Similarly, according to the EPA’s own document #EPA-HQ-OPP-2009-0, titled Ionic Silver: Toxicity and Weight of the Evidence, “A developmental study in rats conducted by NTP (National Toxicology Program) did not demonstrate there was any susceptibility of newborn animals to the toxic effects of silver.”
But facts like those won’t stop the radical environmentalists from using junk science to make their case that silver is somehow “toxic” to environmental wildlife.
So let’s briefly discuss this latest study, and see if it has any real merits. First, we’ll take a quick look at the study abstract:
Ecotoxicology. 2010 Jan;19(1):185-95.
The effects of silver nanoparticles on fathead minnow (Pimephales promelas) embryos.
Laban G, Nies LF, Turco RF, Bickham JW, Sepúlveda MS.
Department of Forestry & Natural Resources, Purdue University, 195 Marsteller St., West Lafayette, IN 47907, USA.
Nanoparticles are being used in many commercial applications. We describe the toxicity of two commercial silver (Ag) nanoparticle (NP) products, NanoAmor and Sigma on Pimephales promelas embryos. Embryos were exposed to varying concentrations of either sonicated or stirred NP solutions for 96 h. LC(50) values for NanoAmor and Sigma Ag NPs were 9.4 and 10.6 mg/L for stirred and 1.25 and 1.36 mg/L for sonicated NPs, respectively. Uptake of Ag NPs into the embryos was observed after 24 h using Transmission Electron Microscopy and Ag NPs induced a concentration-dependent increase in larval abnormalities, mostly edema. Dissolved Ag released from Ag NPs was measured using Inductively Coupled-Mass Spectrometry and the effects tested were found to be three times less toxic when compared to Ag nitrate (AgNO(3)). The percentage of dissolved Ag released was inversely proportional to the concentration of Ag NPs with the lowest (0.625 mg/L) and highest (20 mg/L) concentrations tested releasing 3.7 and 0.45% dissolved Ag, respectively and percent release was similar regardless if concentrations were stirred or sonicated. Thus increased toxicity after sonication cannot be solely explained by dissolved Ag. We conclude that both dissolved and particulate forms of Ag elicited toxicity to fish embryos.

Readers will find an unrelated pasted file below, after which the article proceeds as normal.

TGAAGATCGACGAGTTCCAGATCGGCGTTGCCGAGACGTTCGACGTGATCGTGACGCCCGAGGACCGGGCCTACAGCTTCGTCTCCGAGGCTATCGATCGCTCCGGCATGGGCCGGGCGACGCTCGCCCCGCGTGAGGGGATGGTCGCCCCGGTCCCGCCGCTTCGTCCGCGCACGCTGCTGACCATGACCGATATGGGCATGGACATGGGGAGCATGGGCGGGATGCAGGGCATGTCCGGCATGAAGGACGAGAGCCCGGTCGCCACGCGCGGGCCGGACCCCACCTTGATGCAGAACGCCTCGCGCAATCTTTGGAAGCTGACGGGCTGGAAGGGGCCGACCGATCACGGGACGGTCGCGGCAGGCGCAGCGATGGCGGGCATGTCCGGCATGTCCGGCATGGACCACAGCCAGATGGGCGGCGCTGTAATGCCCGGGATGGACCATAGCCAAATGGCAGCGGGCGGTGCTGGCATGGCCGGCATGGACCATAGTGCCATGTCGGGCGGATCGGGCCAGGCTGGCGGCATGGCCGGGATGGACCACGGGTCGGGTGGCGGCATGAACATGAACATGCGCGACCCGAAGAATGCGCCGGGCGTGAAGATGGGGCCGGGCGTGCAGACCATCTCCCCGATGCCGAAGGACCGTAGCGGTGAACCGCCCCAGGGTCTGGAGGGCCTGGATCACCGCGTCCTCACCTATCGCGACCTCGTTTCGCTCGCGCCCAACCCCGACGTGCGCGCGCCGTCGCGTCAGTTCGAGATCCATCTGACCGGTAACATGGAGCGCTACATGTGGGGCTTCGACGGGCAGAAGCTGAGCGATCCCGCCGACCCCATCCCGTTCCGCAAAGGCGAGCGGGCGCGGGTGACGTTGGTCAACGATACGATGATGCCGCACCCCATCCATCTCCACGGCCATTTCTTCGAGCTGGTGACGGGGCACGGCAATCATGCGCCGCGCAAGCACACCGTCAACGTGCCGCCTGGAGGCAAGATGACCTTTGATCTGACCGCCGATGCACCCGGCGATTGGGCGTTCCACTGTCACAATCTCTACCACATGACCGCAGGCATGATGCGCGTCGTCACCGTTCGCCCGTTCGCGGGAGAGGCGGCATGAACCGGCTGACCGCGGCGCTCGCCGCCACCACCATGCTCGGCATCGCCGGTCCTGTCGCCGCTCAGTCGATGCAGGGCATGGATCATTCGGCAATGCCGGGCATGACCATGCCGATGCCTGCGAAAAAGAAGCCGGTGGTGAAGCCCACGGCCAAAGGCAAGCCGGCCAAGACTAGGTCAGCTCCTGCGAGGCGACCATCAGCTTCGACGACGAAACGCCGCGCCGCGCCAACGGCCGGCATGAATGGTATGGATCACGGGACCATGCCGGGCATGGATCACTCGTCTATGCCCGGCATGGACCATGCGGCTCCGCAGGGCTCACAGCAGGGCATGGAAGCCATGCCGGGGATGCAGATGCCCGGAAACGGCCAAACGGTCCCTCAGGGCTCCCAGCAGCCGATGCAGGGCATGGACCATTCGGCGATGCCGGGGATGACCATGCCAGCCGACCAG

As you can see, the study was published in the journal Ecotoxicity, which is an environmental journal covering toxic matters as they relate to the ecology.
After reading the abstract, we see that the researchers tested to see if two different commercial forms of powdered silver nanoparticles would harm fathead minnows, from the embryo stage to the adult stage.
Pretty spiffy stuff, right? And ostensibly a noble purpose.
But wait. Do the study authors go out into a local real-life environment, and test for concentrations of powdered silver nanoparticles in the water? And then capture fathead minnows from that very environment and test them to see if the levels of powdered silver nanoparticles are having any adverse effects on the little critters in real life?
Hmmm. Nope. That’s not what they did at all.
Instead, they took some fathead minnows and put them into artificial, enclosed test tube environments. Then they inundated those artificial, test tube environments with varying levels of powdered silver nanoparticles purchased from commercial sources.
What’s more, into some of these artificial test tube environments they apparently “stirred” the powdered silver nanoparticles, and then allowed them to settle to the bottom.
And into some they “sonicated” the silver, meaning they used ultrasound waves to keep the powdered silver nanoparticles continually agitated so they could not settle to the bottom.
So what did the researchers discover once they inundated the artificial test-tube environments with copious amounts of powdered silver nanoparticles, stirring some and sonicating others?
Well, they discovered that the fathead minnows in the artificial test tube environments that were merely stirred showed certain levels of toxicity. And the fathead minnows in the artificial test tube environments that were sonicated showed even higher levels of toxicity.
Wow. Proof positive that all products containing silver nanoparticles are “environmental toxins” and need to be regulated into oblivion by the EPA, right?
Only in the Mind of Minolta…